Jeno Jandó
Jeno Jandó was born at Pécs, in south Hungary, in 1952. He started to learn the piano when he was seven and later studied at the Ferenc Liszt Academy of Music under Katalin Nemes and Pál Kadosa, becoming assistant to the latter on his graduation in 1974. Jandó has won a number of piano competitions in Hungary and abroad, including first prize in the 1973 Hungarian Piano Concours and a first prize in the chamber music category at the Sydney International Piano Competition in 1977. In addition to his many appearances in Hungary, he has played widely abroad in Eastern and Western Europe, in Canada and in Japan. He has recorded all Mozart's piano concertos and sonatas for Naxos. Other recordings for the Naxos label include the concertos of Grieg and Schumann as well as Rachmaninov's Second concerto and Paganini Rhapsody and the complete piano sonatas of Beethoven.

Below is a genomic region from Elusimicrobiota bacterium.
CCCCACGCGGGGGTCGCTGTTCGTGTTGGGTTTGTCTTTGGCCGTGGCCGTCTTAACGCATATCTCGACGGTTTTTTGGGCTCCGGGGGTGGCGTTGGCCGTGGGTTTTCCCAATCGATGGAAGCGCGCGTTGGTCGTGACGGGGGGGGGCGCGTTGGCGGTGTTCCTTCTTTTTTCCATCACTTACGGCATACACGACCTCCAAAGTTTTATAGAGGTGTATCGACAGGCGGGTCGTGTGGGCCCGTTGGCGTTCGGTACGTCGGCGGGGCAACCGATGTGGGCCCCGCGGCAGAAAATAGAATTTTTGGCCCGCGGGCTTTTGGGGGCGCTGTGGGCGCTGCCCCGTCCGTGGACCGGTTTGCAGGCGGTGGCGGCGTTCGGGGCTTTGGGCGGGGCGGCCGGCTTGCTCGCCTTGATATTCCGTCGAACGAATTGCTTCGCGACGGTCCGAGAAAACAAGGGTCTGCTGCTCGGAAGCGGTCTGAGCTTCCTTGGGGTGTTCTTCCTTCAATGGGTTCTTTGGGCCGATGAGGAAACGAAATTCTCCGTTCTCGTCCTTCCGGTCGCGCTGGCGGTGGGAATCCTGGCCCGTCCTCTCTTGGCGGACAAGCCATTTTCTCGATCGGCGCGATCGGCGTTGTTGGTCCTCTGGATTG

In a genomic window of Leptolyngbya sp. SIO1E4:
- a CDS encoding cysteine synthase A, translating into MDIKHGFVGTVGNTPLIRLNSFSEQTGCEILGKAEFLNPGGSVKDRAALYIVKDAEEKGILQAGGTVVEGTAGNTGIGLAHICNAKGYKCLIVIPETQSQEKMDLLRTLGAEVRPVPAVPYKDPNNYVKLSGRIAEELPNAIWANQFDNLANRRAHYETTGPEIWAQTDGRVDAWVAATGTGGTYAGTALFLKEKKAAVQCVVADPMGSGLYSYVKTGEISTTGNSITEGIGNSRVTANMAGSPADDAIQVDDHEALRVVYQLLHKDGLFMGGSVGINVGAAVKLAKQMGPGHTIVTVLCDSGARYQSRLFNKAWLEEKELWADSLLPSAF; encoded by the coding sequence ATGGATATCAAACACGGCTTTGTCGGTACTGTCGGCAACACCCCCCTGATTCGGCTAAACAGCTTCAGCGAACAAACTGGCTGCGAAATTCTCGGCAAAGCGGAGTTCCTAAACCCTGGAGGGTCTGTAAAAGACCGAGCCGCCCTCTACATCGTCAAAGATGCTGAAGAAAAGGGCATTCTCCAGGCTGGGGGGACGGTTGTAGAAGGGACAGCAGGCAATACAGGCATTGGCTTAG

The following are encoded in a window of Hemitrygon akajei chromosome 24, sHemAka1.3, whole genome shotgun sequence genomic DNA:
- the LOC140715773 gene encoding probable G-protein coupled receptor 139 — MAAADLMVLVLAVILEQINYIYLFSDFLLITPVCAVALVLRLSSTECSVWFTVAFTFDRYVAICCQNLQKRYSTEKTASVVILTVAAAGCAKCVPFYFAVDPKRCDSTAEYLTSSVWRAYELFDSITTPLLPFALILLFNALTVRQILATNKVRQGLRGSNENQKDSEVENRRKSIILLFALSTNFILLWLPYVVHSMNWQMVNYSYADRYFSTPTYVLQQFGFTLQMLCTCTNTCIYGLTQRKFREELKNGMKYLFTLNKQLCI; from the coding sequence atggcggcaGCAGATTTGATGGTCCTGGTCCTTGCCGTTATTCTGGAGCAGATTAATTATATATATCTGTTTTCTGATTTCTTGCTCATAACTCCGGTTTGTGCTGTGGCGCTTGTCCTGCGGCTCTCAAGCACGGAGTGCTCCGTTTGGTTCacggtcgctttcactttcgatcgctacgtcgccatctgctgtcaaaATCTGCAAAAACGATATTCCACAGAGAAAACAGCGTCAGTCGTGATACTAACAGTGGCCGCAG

Ilona Prunyi
Ilona Prunyi was born in Debrecen in 1941 and studied at the Liszt Academy in Budapest, distinguishing herself in the Liszt-Bartók Competition while still a student. Her career as a concert performer was interrupted by a period of ill health, and for personal reasons she spent ten years as a teacher at the Academy before making her debut in 1974. Since then she has appeared frequently in solo and chamber music recitals and as a soloist with the principal Hungarian orchestras.

Facts
Item number 8550555
Barcode 4891030505551
Release date 01/01/2000
Category Instrumental | Classical Music
Label Naxos Classics | Naxos Records
Media type CD
Number of units 1
Performers
Artists Ilona Prunyi
Jeno Jando
Composers Franz Schubert
Producers Ibolya Toth
Disc: 1
Lebenssturme, D. 947
1 Allegro ma non troppo
2 marches caracteristiques, D. 886
2 No. 1 Allegro vivace
3 No. 2 Allegro vivace
Divertissement a la hongroise, D. 818
4 I. Andante
5 II. Marsch: Andante con moto
6 III. Allegro
Write your own review
You must log in to be able to write a review